werewolf classic, from writer/director John Landis, remains a
groundbreaking combination of comedy and balls-out horror. The crummy
ending aside, it’s one of Landis’ signature films, and among the
eighties’ standout horror movies.
AN AMERICAN WEREWOLF IN LONDON, from 1981, was released
around the same time as THE HOWLING, another comedic werewolf movie. I
feel AN AMERICAN WEREWOLF is the superior film. The script was written
back in 1969, and, according to John Landis, got him quite a few jobs in
the ensuing years--yet the film still took over a decade to get made.
Starring David Naughton (at the time best known for
headlining Dr. Pepper commercials), Griffin Dunne and Jenny Agutter, the
film was genuinely unprecedented for its time, and remains a startling
achievement. It’s the primary reason Landis is now identified as a
“Master of Horror,” and also cemented the reputation of make-up artist
Rick Baker, who won an Oscar for his amazing work.
Landis followed AN AMERICAN WEREWOLF IN LONDON with
INNOCENT BLOOD (1992), a vampire comedy that wasn’t nearly as
successful, and an in-name-only sequel, AN AMERICAN WEREWOLF IN PARIS,
appeared in 1997. It’s best forgotten!
Two Americans, David and Jack, are hiking in the Welsh
Moors. One night they happen upon a rural pub called “The Slaughtered
Lamb” whose patrons act suspicious, and sternly caution David and Jack
to “keep to the road.” They disregard this advice…and pay for it when
Jack is gored by a large wolf. The monster bites David but is shot by
locals before it can do any more damage--upon expiring the creature
promptly turns into a naked man.
While convalescing in a London hospital David is
attended to by a way-cute nurse with whom he quickly starts up a
relationship. But he’s also visited by the undead carcass of Jack, who
informs David that he’s been bitten by a werewolf and will become such a
critter himself during the next full moon.
As predicted, David becomes a werewolf the following
night. As such he runs around London and kills a bunch of people,
eventually waking up the following morning in the wolf pen of a local
The undead Jack, now a rotting corpse, visits David
again in a Piccadilly Circus porno theater. This time, though, Jack has
several companions: the ripped-up corpses of the people David killed the
previous night. They’re all fated to walk the earth as the living dead
until David commits suicide and so breaks the curse. More killings are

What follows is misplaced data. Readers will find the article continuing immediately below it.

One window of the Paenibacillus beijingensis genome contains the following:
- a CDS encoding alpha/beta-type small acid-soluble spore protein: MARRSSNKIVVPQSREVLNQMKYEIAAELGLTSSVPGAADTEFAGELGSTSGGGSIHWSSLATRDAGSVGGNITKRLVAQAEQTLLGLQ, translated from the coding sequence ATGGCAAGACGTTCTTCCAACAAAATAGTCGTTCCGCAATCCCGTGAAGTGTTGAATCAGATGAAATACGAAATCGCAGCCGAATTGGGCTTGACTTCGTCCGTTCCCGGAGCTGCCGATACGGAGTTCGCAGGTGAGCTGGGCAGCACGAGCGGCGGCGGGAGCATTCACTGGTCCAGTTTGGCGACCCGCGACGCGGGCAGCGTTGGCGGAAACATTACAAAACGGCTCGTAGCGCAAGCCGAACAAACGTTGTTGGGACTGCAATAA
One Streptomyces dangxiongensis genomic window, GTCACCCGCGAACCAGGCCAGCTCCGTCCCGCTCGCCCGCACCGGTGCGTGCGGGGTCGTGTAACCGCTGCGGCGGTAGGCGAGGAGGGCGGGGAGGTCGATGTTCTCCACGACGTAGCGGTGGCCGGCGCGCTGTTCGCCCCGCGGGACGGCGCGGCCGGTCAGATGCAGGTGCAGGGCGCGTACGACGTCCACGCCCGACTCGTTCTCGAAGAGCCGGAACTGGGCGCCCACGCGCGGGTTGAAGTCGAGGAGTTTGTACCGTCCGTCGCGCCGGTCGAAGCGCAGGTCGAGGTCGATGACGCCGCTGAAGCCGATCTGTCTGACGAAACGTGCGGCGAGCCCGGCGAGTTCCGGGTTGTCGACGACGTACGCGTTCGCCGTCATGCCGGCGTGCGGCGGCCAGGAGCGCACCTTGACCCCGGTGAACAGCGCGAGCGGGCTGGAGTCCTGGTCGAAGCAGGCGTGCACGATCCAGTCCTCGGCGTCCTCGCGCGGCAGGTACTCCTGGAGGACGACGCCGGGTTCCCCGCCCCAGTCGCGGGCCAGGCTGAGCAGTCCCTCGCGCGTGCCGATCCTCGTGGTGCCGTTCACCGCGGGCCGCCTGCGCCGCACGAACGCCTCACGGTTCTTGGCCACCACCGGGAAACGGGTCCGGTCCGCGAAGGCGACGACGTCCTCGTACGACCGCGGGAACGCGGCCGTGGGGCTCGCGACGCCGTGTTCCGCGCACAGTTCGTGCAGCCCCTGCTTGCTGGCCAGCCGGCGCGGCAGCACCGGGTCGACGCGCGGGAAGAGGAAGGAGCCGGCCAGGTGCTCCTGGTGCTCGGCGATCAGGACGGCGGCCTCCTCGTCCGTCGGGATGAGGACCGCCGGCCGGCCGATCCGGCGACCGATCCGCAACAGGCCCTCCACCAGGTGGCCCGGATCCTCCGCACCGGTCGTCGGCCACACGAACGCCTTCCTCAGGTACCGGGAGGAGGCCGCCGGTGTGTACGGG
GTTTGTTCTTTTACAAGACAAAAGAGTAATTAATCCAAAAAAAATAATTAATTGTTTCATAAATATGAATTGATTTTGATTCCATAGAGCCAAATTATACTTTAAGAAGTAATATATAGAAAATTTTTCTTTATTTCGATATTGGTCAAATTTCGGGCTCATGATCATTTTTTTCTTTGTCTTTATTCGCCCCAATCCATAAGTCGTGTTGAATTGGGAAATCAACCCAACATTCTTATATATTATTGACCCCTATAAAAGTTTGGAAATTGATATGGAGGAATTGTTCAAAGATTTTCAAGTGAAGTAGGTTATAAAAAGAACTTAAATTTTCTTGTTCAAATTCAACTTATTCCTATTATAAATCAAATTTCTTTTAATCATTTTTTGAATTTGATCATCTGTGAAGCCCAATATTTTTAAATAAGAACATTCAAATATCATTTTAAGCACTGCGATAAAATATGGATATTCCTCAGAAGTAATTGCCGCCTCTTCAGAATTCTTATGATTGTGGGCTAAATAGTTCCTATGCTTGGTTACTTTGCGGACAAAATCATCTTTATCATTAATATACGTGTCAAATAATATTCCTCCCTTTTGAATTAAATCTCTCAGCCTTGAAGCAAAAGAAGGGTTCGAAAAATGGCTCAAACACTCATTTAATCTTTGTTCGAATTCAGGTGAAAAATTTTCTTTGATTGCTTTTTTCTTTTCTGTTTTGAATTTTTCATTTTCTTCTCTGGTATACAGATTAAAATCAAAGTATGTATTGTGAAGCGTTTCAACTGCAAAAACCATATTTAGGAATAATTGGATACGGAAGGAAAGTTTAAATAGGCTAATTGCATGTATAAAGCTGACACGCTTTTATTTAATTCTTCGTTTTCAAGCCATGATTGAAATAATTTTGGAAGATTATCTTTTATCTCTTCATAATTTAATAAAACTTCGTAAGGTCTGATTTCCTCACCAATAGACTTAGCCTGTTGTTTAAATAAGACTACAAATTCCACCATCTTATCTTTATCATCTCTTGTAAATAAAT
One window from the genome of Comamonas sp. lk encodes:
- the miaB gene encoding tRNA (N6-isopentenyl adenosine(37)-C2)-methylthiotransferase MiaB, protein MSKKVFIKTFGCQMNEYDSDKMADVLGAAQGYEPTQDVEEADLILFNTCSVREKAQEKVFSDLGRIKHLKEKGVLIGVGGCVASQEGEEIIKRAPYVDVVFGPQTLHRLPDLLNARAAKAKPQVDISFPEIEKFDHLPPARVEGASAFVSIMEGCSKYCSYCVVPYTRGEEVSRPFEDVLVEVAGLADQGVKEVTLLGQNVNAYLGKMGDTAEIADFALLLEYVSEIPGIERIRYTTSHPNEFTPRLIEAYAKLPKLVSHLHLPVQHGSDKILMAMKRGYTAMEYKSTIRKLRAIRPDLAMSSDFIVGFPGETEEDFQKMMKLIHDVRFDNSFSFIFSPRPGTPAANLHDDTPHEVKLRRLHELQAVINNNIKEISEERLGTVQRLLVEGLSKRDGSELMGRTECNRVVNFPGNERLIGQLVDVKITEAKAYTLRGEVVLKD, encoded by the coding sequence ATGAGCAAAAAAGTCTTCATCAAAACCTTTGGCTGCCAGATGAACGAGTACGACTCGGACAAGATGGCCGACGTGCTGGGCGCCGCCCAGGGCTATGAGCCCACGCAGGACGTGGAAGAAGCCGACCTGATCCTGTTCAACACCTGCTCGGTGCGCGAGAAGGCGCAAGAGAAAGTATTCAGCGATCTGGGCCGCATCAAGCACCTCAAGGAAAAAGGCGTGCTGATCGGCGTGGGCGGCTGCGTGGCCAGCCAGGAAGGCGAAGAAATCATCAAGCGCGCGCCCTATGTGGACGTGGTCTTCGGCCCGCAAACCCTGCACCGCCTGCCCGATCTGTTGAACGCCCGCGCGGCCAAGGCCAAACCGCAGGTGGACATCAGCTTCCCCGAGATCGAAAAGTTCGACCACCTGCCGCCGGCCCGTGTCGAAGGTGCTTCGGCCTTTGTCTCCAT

imminent, of course, as David is about to become a werewolf once again…
Nearly all of John Landis’ cinematic trademarks are
present in this film: pointed and uncluttered visual compositions,
carefully timed comedy and assorted nerdy quirks (notably the words “See
You Next Wednesday,” a line from 2001: A SPACE ODYSSEY that turns up in
all Landis’ movies, here on a porno marquee). Also present is the love
of excess that informs his early films (and would get him into big
trouble during the production of 1983’s TWILIGHT ZONE THE MOVIE). It’s
evident in an early werewolf transformation that drags on a bit too long
(severely undercutting the brilliance of Rick Baker’s make-up effects)
and a gratuitously violent nightmare sequence that has no bearing on the
narrative. The climactic pile-up in Piccadilly Circus is similarly
overdone, harkening back to the auto mayhem of Landis’ previous effort
THE BLUES BROTHERS.
Yet for all that the film really works, as a horror
movie above all. The werewolf killings are timed and edited with the
same precision as the gags of ANIMAL HOUSE--particularly effective are
the quick cuts of the wolf biting peoples’ necks, and a wide shot of the
thing slowly emerging from an underground tunnel. And while the violence
may be gratuitous, it’s undeniably effective, presented in short,
contained bursts without any fancy lighting or sound effects.
What ultimately makes the film is the unfailingly witty
and imaginative script. However, it bears one of Landis’ career-long
problems: an abrupt and unsatisfying ending!
AN AMERICAN WEREWOLF IN LONDON
Director: John Landis
Producer: George Folsey, Jr.
Screenplay: John Landis
Cinematography: Robert Paynter
Editing: Malcolm Campbell
Cast: David Naughton, Griffin Dunne, Jenny Agutter, John Woodvine, Brian
Glover, Lila Kaye, David Schofield, Paul Kember, Fran Oz, Don McKillop